Untying the 'Nots' of Nonstop Change

Patti Hathaway, M.Ed, CSP

Nonstop change is now the workplace norm. According to a 2013 global survey, 82% of companies had undergone significant reorganizations in the previous year, and only 21% say those efforts were a success. Companies with failed redesigns cited active employee resistance to the change as a challenge. Employees struggle to deal with the enormous amount of change they face and most feel out of control and stumped by the daily uncertainty.

The Institute for Corporate Productivity, a workforce research firm, found that companies surveyed considered their top two critical issues to be coping with change and managing organizational change. And yet, the study found that only 35% of the top performing organizations are effective at managing change. How much more would the other 65% be achieving if they managed change more effectively? What’s the solution?

In this book, you’ll experience practical, uplifting solutions that will allow you to master change, not just survive it. Learn why change is so difficult. Learn how to lessen the pain and stress nonstop change causes. Shift your perspective with inspiring personal stories, groundbreaking research, and proven behavior-change strategies.

About Guest Blog Post

In the world of business, mergers continue to be a reality (think airlines) and I’m finding many of my clients are also merging departments. So, I thought the following tips this month might be helpful. On my next blog, I’ll continue this theme with the 4 Tips to Avoid Merger Mistakes.

The 3 Costliest Merger Mistakes

Mistake 1: Tell employees “change is good.” Employees don’t buy it and you will lose credibility. Most change is painful.

Mistake 2: Promise your employees that this will be a “merger of equals.” There are never two winners in a merger. Mergers tend not to be fair, so be realistic with your employees. Honesty is always the best policy.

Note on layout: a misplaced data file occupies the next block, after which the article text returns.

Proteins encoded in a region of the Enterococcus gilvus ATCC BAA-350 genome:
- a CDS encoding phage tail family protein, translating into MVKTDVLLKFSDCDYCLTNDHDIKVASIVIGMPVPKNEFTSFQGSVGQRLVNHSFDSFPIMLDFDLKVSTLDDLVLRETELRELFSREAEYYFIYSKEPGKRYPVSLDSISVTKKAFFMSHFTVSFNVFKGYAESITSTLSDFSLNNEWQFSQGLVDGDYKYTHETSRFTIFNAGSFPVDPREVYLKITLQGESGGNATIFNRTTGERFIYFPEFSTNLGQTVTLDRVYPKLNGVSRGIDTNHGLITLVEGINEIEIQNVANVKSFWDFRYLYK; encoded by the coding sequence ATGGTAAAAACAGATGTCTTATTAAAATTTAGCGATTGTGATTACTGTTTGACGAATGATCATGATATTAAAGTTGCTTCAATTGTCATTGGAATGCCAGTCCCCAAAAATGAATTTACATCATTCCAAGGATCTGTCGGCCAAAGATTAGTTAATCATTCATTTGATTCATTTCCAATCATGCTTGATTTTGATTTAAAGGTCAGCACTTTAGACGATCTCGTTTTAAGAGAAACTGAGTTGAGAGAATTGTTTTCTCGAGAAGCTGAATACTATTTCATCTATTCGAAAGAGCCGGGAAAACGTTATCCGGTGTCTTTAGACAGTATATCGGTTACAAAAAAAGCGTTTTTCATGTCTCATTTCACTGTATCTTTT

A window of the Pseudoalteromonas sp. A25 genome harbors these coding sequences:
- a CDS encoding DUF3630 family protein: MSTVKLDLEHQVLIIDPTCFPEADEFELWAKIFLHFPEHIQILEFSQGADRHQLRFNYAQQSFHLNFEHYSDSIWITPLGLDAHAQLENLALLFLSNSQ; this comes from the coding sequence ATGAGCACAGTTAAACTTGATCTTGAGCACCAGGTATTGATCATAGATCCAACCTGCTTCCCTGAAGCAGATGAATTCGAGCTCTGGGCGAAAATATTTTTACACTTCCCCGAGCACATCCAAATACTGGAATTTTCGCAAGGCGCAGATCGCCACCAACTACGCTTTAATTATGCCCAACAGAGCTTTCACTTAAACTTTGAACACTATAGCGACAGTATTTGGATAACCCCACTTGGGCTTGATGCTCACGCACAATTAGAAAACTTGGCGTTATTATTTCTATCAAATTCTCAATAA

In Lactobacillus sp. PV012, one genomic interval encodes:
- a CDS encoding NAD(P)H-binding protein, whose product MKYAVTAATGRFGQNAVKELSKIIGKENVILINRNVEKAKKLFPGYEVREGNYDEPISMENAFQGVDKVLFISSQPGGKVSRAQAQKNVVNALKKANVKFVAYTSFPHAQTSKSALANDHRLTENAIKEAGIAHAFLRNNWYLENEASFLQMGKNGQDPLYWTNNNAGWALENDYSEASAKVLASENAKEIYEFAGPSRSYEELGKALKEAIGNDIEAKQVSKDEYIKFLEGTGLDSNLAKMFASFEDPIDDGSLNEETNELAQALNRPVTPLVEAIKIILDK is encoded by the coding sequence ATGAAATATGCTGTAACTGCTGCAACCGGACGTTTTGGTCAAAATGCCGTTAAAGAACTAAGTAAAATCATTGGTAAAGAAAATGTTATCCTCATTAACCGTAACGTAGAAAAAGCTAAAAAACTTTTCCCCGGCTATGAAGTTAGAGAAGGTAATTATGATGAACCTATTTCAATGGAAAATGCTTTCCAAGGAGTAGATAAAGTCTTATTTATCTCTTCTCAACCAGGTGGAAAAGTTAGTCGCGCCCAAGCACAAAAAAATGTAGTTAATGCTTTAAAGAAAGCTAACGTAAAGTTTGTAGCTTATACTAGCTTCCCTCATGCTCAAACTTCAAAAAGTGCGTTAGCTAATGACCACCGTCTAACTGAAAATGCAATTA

Mistake 3: Ask for employee feedback on change implementation strategies and then don’t use the feedback. It’s the quickest way to alienate your employees. If you don’t want or need employee input into the change process then don’t ask for it. Don’t pretend that you are open to suggestions when you are not. Lies at the beginning will cause people to not trust you later.

Next time, I’ll cover the 4 Tips to Avoid (the above) Merger Mistakes. Taken from my tips booklet: 93 Tips for Managing Change. Also, check out the 42 change articles on my website!

About the Author

Patti Hathaway is known as The CHANGE AGENT. As a bestselling author of five books, a Certified Speaking Professional, and business advisor and coach, she has helped tens of thousands of people learn to thrive, not just survive, in the challenges of change. Her seminars on change have been called “life changing” and “provocative and hard-hitting,” with participants saying, “don’t miss this program if you are struggling with change,” “you have changed my life,” and “thank you for a message I needed to hear but didn’t want to.”

In this book, Patti shares her own and others’ personal struggles and triumphs while teaching you achievable solutions she’s refined over 25 years of service and research. Her books have been translated into 6 languages and have collectively sold over 100,000 copies. Her expertise has been featured in the New York Times, Harvard Management Update, Entrepreneur Magazine, Sales and Marketing Excellence, Woman’s Day, American Way, Cosmopolitan, and numerous industry-specific journals. Patti’s book, Untying the ‘Nots’ of Nonstop Change Before You’re Fit to be Tied (Destination Publications, 2000, revised 2014), is based on surveys of thousands of people across the U.S.